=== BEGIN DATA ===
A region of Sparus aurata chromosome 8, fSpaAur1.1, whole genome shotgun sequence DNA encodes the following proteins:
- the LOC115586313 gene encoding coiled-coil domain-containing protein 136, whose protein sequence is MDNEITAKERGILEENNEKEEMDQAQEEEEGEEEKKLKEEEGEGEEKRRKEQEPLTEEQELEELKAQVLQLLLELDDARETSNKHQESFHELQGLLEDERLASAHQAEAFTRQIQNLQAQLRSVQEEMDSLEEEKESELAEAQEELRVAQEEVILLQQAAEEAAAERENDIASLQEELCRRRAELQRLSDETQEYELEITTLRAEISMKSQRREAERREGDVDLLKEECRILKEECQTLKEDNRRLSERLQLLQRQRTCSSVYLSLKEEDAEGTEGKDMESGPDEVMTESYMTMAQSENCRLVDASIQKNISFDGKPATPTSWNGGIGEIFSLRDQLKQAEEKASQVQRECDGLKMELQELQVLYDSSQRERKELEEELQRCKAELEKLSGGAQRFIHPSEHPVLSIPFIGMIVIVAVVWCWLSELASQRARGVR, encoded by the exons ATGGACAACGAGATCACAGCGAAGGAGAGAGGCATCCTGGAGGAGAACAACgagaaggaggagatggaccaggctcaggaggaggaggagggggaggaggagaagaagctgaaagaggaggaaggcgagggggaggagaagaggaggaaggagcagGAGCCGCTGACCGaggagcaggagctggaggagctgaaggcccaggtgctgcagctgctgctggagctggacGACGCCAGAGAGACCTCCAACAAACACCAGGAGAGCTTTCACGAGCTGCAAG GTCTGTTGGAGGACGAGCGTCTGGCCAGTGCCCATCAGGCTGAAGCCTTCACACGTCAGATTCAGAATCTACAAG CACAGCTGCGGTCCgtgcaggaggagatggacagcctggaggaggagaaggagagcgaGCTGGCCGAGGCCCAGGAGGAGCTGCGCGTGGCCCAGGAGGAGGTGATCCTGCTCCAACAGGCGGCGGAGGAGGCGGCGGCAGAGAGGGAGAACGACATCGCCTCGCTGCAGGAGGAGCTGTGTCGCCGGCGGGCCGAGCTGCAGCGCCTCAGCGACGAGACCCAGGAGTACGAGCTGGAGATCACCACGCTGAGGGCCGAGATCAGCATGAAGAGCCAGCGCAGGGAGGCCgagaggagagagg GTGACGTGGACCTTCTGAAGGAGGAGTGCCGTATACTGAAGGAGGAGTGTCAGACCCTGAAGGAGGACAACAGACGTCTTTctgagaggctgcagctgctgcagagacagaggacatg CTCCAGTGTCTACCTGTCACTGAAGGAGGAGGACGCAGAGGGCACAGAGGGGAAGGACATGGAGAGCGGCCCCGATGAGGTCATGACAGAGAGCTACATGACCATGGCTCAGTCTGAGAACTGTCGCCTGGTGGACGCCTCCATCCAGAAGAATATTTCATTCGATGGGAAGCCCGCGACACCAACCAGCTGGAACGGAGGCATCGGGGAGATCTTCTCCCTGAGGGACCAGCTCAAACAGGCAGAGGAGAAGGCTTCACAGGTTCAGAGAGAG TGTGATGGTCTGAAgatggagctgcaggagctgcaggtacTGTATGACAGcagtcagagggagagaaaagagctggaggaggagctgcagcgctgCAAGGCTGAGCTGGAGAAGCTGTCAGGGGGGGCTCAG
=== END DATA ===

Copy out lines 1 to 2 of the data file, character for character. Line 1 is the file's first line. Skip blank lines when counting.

A region of Sparus aurata chromosome 8, fSpaAur1.1, whole genome shotgun sequence DNA encodes the following proteins:
- the LOC115586313 gene encoding coiled-coil domain-containing protein 136, whose protein sequence is MDNEITAKERGILEENNEKEEMDQAQEEEEGEEEKKLKEEEGEGEEKRRKEQEPLTEEQELEELKAQVLQLLLELDDARETSNKHQESFHELQGLLEDERLASAHQAEAFTRQIQNLQAQLRSVQEEMDSLEEEKESELAEAQEELRVAQEEVILLQQAAEEAAAERENDIASLQEELCRRRAELQRLSDETQEYELEITTLRAEISMKSQRREAERREGDVDLLKEECRILKEECQTLKEDNRRLSERLQLLQRQRTCSSVYLSLKEEDAEGTEGKDMESGPDEVMTESYMTMAQSENCRLVDASIQKNISFDGKPATPTSWNGGIGEIFSLRDQLKQAEEKASQVQRECDGLKMELQELQVLYDSSQRERKELEEELQRCKAELEKLSGGAQRFIHPSEHPVLSIPFIGMIVIVAVVWCWLSELASQRARGVR, encoded by the exons ATGGACAACGAGATCACAGCGAAGGAGAGAGGCATCCTGGAGGAGAACAACgagaaggaggagatggaccaggctcaggaggaggaggagggggaggaggagaagaagctgaaagaggaggaaggcgagggggaggagaagaggaggaaggagcagGAGCCGCTGACCGaggagcaggagctggaggagctgaaggcccaggtgctgcagctgctgctggagctggacGACGCCAGAGAGACCTCCAACAAACACCAGGAGAGCTTTCACGAGCTGCAAG GTCTGTTGGAGGACGAGCGTCTGGCCAGTGCCCATCAGGCTGAAGCCTTCACACGTCAGATTCAGAATCTACAAG CACAGCTGCGGTCCgtgcaggaggagatggacagcctggaggaggagaaggagagcgaGCTGGCCGAGGCCCAGGAGGAGCTGCGCGTGGCCCAGGAGGAGGTGATCCTGCTCCAACAGGCGGCGGAGGAGGCGGCGGCAGAGAGGGAGAACGACATCGCCTCGCTGCAGGAGGAGCTGTGTCGCCGGCGGGCCGAGCTGCAGCGCCTCAGCGACGAGACCCAGGAGTACGAGCTGGAGATCACCACGCTGAGGGCCGAGATCAGCATGAAGAGCCAGCGCAGGGAGGCCgagaggagagagg GTGACGTGGACCTTCTGAAGGAGGAGTGCCGTATACTGAAGGAGGAGTGTCAGACCCTGAAGGAGGACAACAGACGTCTTTctgagaggctgcagctgctgcagagacagaggacatg CTCCAGTGTCTACCTGTCACTGAAGGAGGAGGACGCAGAGGGCACAGAGGGGAAGGACATGGAGAGCGGCCCCGATGAGGTCATGACAGAGAGCTACATGACCATGGCTCAGTCTGAGAACTGTCGCCTGGTGGACGCCTCCATCCAGAAGAATATTTCATTCGATGGGAAGCCCGCGACACCAACCAGCTGGAACGGAGGCATCGGGGAGATCTTCTCCCTGAGGGACCAGCTCAAACAGGCAGAGGAGAAGGCTTCACAGGTTCAGAGAGAG TGTGATGGTCTGAAgatggagctgcaggagctgcaggtacTGTATGACAGcagtcagagggagagaaaagagctggaggaggagctgcagcgctgCAAGGCTGAGCTGGAGAAGCTGTCAGGGGGGGCTCAG